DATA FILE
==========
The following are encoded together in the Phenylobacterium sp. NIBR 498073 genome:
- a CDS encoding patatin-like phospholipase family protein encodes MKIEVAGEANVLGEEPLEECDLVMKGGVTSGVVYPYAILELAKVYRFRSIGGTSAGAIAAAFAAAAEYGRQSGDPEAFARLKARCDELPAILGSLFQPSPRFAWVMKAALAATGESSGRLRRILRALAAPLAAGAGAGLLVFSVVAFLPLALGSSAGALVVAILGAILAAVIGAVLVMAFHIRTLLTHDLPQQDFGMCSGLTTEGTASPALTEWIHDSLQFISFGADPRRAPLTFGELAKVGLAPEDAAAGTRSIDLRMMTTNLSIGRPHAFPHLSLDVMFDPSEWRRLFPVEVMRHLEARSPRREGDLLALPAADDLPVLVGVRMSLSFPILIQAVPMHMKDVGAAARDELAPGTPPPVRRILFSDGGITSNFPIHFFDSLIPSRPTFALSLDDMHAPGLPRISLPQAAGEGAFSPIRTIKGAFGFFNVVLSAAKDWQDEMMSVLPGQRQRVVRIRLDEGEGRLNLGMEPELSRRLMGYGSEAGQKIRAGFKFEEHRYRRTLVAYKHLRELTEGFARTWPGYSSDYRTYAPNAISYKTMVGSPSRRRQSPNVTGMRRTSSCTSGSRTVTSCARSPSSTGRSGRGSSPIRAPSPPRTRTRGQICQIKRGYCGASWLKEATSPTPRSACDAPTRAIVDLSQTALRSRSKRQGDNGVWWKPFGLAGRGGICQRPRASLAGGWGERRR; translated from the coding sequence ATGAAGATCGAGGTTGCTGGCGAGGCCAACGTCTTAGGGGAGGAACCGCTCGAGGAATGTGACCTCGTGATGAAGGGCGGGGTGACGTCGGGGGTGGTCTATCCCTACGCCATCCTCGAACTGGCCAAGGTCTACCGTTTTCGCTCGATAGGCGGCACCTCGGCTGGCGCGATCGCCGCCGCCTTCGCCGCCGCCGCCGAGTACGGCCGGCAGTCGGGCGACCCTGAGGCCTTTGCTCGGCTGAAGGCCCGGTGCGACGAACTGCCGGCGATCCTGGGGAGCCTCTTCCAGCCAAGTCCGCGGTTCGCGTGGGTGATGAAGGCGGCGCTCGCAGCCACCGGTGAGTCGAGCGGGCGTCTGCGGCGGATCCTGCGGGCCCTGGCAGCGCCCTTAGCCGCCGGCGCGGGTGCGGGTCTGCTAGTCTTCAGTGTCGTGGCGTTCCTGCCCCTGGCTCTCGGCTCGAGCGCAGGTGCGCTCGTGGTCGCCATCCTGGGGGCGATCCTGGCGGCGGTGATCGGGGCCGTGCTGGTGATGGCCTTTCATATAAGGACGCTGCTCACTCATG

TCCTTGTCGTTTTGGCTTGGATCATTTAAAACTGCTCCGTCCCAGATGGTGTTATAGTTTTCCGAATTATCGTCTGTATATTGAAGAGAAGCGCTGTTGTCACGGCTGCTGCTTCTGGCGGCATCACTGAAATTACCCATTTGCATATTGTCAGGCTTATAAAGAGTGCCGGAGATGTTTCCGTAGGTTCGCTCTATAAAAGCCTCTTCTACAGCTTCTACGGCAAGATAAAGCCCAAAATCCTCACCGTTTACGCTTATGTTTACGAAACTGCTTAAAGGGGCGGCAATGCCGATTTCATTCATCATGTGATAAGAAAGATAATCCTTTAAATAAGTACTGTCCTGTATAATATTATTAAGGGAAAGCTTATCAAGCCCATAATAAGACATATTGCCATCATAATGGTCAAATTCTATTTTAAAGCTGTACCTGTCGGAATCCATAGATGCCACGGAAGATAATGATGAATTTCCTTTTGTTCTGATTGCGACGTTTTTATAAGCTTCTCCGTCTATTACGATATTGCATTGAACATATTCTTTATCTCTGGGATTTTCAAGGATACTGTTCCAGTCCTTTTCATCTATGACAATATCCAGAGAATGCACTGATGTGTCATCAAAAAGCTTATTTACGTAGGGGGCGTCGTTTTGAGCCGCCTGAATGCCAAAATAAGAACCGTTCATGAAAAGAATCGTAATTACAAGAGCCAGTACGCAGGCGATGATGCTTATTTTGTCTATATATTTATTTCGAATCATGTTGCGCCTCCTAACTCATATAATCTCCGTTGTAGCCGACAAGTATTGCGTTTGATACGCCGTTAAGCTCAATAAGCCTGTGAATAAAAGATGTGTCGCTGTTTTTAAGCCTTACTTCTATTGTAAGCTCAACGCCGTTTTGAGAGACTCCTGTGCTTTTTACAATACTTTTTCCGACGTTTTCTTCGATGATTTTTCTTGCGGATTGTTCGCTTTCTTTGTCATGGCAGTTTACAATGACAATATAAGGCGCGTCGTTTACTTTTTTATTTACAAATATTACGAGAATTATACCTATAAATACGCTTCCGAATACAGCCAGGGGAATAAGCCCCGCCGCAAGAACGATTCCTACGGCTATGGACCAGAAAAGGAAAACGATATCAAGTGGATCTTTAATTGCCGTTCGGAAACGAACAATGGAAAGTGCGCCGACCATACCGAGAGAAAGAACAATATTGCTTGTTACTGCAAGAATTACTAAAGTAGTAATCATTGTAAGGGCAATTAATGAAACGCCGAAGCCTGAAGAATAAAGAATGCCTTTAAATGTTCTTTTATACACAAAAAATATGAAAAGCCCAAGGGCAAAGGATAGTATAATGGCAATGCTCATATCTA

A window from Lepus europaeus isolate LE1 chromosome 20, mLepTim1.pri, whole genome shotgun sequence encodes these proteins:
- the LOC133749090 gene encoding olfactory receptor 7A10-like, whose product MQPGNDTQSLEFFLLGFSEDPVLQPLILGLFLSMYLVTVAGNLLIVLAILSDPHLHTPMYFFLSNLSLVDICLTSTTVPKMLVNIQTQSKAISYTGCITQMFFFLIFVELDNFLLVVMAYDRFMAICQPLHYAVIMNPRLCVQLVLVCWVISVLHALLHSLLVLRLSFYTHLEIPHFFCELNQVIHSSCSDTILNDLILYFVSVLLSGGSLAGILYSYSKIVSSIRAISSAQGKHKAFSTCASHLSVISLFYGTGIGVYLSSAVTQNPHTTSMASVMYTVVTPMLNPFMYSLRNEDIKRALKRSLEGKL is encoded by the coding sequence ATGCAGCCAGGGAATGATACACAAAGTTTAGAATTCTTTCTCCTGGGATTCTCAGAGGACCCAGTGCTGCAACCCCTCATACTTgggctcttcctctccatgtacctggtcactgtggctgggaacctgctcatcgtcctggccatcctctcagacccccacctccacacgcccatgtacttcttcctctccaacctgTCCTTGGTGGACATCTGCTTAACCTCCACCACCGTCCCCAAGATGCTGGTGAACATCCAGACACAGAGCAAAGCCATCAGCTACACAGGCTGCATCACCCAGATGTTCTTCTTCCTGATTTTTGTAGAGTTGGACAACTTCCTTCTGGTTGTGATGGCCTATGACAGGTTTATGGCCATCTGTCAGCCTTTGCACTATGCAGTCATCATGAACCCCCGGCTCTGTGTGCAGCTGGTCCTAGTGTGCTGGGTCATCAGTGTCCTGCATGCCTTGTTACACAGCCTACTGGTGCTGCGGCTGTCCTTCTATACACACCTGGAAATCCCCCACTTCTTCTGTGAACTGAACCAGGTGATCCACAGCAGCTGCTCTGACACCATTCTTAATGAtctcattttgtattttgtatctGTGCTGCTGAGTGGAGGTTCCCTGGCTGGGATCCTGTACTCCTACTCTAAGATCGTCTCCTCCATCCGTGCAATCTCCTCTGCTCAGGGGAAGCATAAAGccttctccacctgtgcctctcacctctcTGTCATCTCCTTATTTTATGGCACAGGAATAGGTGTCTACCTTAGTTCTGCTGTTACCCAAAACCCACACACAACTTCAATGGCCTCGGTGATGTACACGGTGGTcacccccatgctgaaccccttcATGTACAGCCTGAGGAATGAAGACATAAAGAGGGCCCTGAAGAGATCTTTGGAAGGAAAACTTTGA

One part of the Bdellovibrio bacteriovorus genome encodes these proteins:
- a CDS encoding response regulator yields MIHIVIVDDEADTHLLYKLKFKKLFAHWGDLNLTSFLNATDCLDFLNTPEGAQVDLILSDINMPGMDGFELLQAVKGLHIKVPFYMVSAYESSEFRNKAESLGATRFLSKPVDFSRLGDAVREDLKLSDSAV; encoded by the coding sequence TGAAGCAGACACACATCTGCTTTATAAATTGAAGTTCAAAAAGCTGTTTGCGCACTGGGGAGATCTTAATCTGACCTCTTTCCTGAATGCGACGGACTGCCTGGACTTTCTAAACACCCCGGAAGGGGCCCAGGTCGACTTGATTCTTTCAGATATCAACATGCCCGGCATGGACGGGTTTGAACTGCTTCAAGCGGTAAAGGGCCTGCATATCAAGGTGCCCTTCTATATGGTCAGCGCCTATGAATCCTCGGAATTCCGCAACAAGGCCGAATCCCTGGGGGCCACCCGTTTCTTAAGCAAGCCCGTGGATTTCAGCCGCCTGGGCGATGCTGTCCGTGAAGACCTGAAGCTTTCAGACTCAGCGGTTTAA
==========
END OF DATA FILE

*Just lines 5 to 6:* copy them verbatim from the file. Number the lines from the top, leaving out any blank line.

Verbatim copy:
- the LOC133749090 gene encoding olfactory receptor 7A10-like, whose product MQPGNDTQSLEFFLLGFSEDPVLQPLILGLFLSMYLVTVAGNLLIVLAILSDPHLHTPMYFFLSNLSLVDICLTSTTVPKMLVNIQTQSKAISYTGCITQMFFFLIFVELDNFLLVVMAYDRFMAICQPLHYAVIMNPRLCVQLVLVCWVISVLHALLHSLLVLRLSFYTHLEIPHFFCELNQVIHSSCSDTILNDLILYFVSVLLSGGSLAGILYSYSKIVSSIRAISSAQGKHKAFSTCASHLSVISLFYGTGIGVYLSSAVTQNPHTTSMASVMYTVVTPMLNPFMYSLRNEDIKRALKRSLEGKL is encoded by the coding sequence ATGCAGCCAGGGAATGATACACAAAGTTTAGAATTCTTTCTCCTGGGATTCTCAGAGGACCCAGTGCTGCAACCCCTCATACTTgggctcttcctctccatgtacctggtcactgtggctgggaacctgctcatcgtcctggccatcctctcagacccccacctccacacgcccatgtacttcttcctctccaacctgTCCTTGGTGGACATCTGCTTAACCTCCACCACCGTCCCCAAGATGCTGGTGAACATCCAGACACAGAGCAAAGCCATCAGCTACACAGGCTGCATCACCCAGATGTTCTTCTTCCTGATTTTTGTAGAGTTGGACAACTTCCTTCTGGTTGTGATGGCCTATGACAGGTTTATGGCCATCTGTCAGCCTTTGCACTATGCAGTCATCATGAACCCCCGGCTCTGTGTGCAGCTGGTCCTAGTGTGCTGGGTCATCAGTGTCCTGCATGCCTTGTTACACAGCCTACTGGTGCTGCGGCTGTCCTTCTATACACACCTGGAAATCCCCCACTTCTTCTGTGAACTGAACCAGGTGATCCACAGCAGCTGCTCTGACACCATTCTTAATGAtctcattttgtattttgtatctGTGCTGCTGAGTGGAGGTTCCCTGGCTGGGATCCTGTACTCCTACTCTAAGATCGTCTCCTCCATCCGTGCAATCTCCTCTGCTCAGGGGAAGCATAAAGccttctccacctgtgcctctcacctctcTGTCATCTCCTTATTTTATGGCACAGGAATAGGTGTCTACCTTAGTTCTGCTGTTACCCAAAACCCACACACAACTTCAATGGCCTCGGTGATGTACACGGTGGTcacccccatgctgaaccccttcATGTACAGCCTGAGGAATGAAGACATAAAGAGGGCCCTGAAGAGATCTTTGGAAGGAAAACTTTGA

One part of the Bdellovibrio bacteriovorus genome encodes these proteins: